Kelly: EMT ‘Has What It Takes’ After Disarming Suspect Outside Harlem Hospital
NEW YORK (CBSNewYork) — An FDNY emergency medical technician was hailed as a hero Monday, after a suspect described as an “emotionally disturbed person” grabbed a gun and started shooting outside Harlem Hospital – leaving an officer wounded.
As CBS 2’s Kathryn Brown reported Monday, EMT Brendon Hernandez, 25, said he was acting on instinct when he jumped on a suspect who police said had just shot Officer Fausto Gomez in the foot outside Harlem Hospital early Monday morning.
“All I know is he had a gun in his hand, and I removed it,” Hernandez said.
Hernandez said he was acting on instinct when he jumped on the armed suspect and yanked the loaded gun out of his hand.
“I was scared,” he said. “I was scared for my safety, my partner’s safety, especially the cops, and also people walking by — you know, that bullet could have gone anywhere.
The events leading up to the act of heroism all started around 5 a.m. when police got a call that a person was throwing bottles on the street in Harlem. That was where they found suspect Guiteau Idore, 42, alone on the street, police Commissioner Ray Kelly said.
The suspect’s name has also appeared spelled “Guyteau Idore.”
“The police officers who responded determined that the individual who they located was an emotionally disturbed person,” Kelly said.
When officers got to the scene at 117th Street and Lexington Avenue, they took Idore into custody — planning to bring him to Harlem Hospital for a psychiatric evaluation.
Hernandez was driving the ambulance.
Idore was handcuffed when they arrived at the hospital, Kelly said. But at that point, Idore tried to run but Gomez and a second officer, John Chiodi, caught him, Kelly said.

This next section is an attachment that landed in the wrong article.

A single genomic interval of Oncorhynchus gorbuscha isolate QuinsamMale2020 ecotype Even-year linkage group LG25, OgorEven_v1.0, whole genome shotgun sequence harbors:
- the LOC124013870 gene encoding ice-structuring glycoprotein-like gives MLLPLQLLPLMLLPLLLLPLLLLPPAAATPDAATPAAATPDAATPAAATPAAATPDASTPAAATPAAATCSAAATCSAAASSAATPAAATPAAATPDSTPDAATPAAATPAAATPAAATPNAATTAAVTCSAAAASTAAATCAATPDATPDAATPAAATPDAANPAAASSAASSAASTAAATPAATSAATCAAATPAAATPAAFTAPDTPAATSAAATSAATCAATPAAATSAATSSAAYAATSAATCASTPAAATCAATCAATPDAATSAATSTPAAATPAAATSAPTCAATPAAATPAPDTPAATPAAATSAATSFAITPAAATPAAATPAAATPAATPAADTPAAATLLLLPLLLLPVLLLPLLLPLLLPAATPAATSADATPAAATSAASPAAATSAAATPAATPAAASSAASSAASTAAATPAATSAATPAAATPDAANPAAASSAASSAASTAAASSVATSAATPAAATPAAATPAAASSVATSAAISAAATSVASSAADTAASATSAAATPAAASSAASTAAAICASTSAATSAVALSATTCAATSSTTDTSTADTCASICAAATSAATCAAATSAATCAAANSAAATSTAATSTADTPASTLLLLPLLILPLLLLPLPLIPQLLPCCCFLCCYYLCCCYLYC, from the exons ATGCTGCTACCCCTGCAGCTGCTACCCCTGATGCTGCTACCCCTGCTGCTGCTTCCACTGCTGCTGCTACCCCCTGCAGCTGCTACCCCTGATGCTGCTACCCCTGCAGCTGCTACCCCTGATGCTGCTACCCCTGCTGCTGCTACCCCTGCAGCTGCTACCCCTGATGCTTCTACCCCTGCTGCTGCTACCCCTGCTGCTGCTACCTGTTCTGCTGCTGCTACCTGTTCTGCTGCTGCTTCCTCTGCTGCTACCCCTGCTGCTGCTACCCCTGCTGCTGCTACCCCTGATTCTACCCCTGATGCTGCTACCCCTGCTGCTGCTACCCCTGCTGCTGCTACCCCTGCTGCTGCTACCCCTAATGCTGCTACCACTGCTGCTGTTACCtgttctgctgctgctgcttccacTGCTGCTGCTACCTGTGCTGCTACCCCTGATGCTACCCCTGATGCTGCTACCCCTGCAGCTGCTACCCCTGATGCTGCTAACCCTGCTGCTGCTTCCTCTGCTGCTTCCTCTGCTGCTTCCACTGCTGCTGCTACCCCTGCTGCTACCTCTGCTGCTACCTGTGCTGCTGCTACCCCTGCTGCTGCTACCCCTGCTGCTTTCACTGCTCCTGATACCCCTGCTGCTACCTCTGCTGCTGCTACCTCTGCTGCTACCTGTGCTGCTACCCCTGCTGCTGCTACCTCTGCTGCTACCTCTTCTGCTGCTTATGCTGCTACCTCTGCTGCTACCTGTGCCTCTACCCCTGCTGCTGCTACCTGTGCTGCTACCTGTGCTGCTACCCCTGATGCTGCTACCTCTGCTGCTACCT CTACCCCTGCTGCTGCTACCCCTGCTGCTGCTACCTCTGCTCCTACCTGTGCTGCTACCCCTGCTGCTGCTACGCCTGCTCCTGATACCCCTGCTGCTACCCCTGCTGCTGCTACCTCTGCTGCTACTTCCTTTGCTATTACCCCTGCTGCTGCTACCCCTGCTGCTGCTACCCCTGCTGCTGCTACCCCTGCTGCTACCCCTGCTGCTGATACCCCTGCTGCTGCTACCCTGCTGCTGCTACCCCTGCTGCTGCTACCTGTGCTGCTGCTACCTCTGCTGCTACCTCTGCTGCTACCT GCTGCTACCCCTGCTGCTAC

As Gomez and Chiodi were walking on either side of the suspect, Idore, with his hands still cuffed behind him, somehow managed to grab the gun from Chiodi’s holster and fired twice, hitting Gomez in the foot, Kelly said.
That was when Hernandez ran over to the suspect, grabbed the gun from Idore’s hand and cleared it of bullets, Kelly said. He then immediately began working to save Officer Gomez. He loaded Gomez onto a stretcher and got him into the emergency room within minutes.
Idore was taken into custody and brought to another hospital for an evaluation, police said.
“This could have been an awful lot worse, but it still highlights the dangers that our police officers face every day — they have to deal with situations that are unpredictable and with people who are unpredictable,” Mayor Michael Bloomberg said.
Kelly praised Hernandez, who he said spoke to him about joining the police department.
“He did an outstanding job,” Kelly said. “We understand EMT Hernandez has aspirations of becoming a New York City police officer and to us, he’s certainly demonstrated that he has what it takes to do the job.”
Hernandez said he has taken the test to become a cop, but so far he hasn’t met all the qualifications.
Gomez, 40, who has been on the job for seven years, was treated in the hospital and is expected to recover fully.
Idore was charged Monday evening with attempted murder, robbery and assault, police said.
Kelly said Idore has “an extensive arrest history, including assault, menacing and numerous domestic violence incidents.”
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